Growing your business is like losing weight. It takes time, it takes practice, it takes changing your habits and it might take working with an expert or following a set program (like a diet). You’re going to make mistakes and go off the diet. The same is going to happen to your company’s growth plans. Not everything you do will work exactly as expected. Don’t get discouraged. Instead, stick with it.
The clients who achieve the best success have been with us for years, and they have seen their companies double in size, triple in size, be acquired and do the acquiring. Growth is hard work and will require stamina.
One of the entrepreneurial blogs I read had this to say about business growth: “There is A LOT of work that goes into growing your business and some key elements include endurance, passion, persistence, drive, motivation, commitment, patience… the list goes on.” If you want to read the entire article from Entrepreneurs on Fire, click here.
You have to commit to the long term. It’s not a sprint, it’s a marathon. Growth won’t happen in a week or even a month. Start thinking in years.
At Square 2, this year alone it took us almost nine months to build a sustainable competitive differentiation platform, and then another couple of months to roll it out through our marketing and sales execution. The investment in this is approaching half-a-million dollars. But the payoff is going to be huge in 2019 as we see the growth we’re looking for come to fruition.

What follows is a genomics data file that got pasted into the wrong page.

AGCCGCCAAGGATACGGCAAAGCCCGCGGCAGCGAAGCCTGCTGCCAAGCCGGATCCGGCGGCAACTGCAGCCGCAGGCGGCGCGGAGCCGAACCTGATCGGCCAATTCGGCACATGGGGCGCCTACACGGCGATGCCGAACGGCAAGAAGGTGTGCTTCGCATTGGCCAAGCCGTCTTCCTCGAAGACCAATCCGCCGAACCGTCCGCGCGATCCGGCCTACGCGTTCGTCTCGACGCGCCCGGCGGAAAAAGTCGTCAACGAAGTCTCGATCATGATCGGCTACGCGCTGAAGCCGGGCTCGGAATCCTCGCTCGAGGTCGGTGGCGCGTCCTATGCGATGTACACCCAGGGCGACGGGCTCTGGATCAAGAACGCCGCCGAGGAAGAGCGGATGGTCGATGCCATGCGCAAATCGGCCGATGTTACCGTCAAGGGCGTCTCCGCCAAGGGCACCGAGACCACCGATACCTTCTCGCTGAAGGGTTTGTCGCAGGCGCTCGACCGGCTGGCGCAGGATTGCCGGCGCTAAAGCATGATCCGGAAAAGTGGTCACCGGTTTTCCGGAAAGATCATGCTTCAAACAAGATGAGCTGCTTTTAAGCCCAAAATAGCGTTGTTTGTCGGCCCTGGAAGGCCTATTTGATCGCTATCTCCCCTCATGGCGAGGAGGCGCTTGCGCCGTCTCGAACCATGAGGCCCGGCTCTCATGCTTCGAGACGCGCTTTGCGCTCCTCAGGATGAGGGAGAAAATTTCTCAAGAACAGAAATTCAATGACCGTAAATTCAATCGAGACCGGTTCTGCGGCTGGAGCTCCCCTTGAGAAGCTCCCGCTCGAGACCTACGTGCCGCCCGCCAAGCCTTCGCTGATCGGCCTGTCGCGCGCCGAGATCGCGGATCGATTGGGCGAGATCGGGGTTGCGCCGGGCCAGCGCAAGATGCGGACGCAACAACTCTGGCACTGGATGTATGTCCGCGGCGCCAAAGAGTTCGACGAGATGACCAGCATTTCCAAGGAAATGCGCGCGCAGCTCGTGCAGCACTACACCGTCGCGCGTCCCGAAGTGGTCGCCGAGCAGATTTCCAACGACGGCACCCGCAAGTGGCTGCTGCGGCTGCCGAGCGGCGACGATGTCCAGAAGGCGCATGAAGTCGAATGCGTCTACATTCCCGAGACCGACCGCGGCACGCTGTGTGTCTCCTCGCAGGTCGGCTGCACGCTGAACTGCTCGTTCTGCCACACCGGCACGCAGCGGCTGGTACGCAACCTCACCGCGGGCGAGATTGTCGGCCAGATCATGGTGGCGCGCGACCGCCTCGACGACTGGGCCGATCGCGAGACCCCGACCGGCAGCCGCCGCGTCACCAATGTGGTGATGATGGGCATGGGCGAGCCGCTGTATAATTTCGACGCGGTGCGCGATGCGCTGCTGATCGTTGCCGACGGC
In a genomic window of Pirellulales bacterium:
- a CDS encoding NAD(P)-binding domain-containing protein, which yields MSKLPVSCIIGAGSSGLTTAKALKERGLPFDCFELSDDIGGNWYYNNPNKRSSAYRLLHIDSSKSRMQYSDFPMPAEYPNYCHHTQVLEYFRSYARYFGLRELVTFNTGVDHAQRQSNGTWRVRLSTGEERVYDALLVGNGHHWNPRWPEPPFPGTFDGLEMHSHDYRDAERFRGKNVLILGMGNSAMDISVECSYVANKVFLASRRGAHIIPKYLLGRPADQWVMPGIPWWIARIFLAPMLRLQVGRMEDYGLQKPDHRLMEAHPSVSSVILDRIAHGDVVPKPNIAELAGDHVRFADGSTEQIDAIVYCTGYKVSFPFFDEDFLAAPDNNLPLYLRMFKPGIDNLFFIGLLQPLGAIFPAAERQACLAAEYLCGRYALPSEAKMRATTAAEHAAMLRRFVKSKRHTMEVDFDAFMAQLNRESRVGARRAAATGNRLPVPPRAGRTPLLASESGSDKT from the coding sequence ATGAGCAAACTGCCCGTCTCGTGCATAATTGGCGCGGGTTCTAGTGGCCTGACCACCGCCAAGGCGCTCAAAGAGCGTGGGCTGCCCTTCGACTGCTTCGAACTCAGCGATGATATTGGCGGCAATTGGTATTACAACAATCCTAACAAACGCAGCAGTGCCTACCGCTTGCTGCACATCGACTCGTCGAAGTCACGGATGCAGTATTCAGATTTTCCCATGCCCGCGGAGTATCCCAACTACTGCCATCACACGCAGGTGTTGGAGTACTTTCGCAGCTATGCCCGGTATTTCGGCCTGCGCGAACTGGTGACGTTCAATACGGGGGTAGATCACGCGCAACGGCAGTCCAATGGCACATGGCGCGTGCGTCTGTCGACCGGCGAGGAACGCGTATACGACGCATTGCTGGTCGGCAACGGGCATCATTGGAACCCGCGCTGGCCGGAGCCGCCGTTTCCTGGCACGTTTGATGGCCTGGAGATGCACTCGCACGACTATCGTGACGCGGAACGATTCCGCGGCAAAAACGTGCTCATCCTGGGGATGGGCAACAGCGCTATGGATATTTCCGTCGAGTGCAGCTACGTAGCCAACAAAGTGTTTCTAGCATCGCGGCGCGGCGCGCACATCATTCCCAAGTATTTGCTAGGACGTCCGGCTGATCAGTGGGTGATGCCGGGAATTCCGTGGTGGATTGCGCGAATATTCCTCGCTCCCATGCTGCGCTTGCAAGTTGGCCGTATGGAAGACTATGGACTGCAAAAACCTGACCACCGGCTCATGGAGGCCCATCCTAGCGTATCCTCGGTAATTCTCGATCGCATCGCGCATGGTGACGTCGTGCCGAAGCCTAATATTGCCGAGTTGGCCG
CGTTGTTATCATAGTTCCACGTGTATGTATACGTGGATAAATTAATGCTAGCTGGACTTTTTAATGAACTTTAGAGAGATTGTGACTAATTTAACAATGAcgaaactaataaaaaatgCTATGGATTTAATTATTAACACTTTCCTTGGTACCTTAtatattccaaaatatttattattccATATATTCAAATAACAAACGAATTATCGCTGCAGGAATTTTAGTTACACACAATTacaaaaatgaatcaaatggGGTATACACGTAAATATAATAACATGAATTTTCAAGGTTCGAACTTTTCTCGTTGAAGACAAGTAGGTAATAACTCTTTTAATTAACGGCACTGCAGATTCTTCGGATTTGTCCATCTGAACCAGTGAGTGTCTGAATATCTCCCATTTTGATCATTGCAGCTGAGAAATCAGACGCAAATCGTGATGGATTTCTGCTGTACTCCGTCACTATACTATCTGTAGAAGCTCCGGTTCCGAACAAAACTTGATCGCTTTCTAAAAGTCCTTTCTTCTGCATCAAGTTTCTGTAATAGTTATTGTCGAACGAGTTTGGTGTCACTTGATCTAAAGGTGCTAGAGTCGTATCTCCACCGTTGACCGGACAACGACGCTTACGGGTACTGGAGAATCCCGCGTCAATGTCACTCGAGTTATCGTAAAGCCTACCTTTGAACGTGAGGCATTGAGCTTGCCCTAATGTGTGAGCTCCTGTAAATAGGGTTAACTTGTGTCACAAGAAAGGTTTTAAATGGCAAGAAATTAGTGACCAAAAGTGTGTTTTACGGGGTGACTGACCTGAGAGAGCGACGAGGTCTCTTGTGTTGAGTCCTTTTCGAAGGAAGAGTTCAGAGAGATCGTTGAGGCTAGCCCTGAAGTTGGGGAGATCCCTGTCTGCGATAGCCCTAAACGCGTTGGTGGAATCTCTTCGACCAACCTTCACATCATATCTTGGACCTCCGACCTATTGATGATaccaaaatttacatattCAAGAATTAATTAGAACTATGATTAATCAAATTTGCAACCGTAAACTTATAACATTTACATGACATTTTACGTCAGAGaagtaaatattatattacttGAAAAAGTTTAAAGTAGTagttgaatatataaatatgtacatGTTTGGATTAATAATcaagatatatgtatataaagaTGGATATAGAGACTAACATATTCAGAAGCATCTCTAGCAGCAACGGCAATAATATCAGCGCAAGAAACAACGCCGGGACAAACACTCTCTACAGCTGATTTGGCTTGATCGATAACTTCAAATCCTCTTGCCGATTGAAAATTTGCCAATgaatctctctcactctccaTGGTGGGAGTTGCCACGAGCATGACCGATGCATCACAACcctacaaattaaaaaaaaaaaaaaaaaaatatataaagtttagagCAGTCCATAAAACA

You have to make a similar financial and timing commitment to growth.
With all of this planning, all of these tactics, the changes your company has to endure, the financial investment, the technology, the people and the collection of partners required to get growth, it’s no wonder so few people can pull this off. It is one of the hardest tasks you’ll every face professionally.
I’ll go back to the question asked in the headline: Do you want your company to grow?
Are you ready to do whatever it takes to grow? Seriously? Are you willing to invest, to make changes and to hire or fire someone? Are you prepared to learn new things and to be patient? Are you ready?
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Posted By Author Mike Lieberman, CEO and Chief Revenue Scientist
Mike is the CEO and Chief Revenue Scientist at Square 2. He is passionate about helping people turn their ordinary businesses into businesses people talk about. For more than 25 years, Mike has been working hand-in-hand with CEOs and marketing and sales executives to help them create strategic revenue growth plans, compelling marketing strategies and remarkable sales processes that shorten the sales cycle and increase close rates.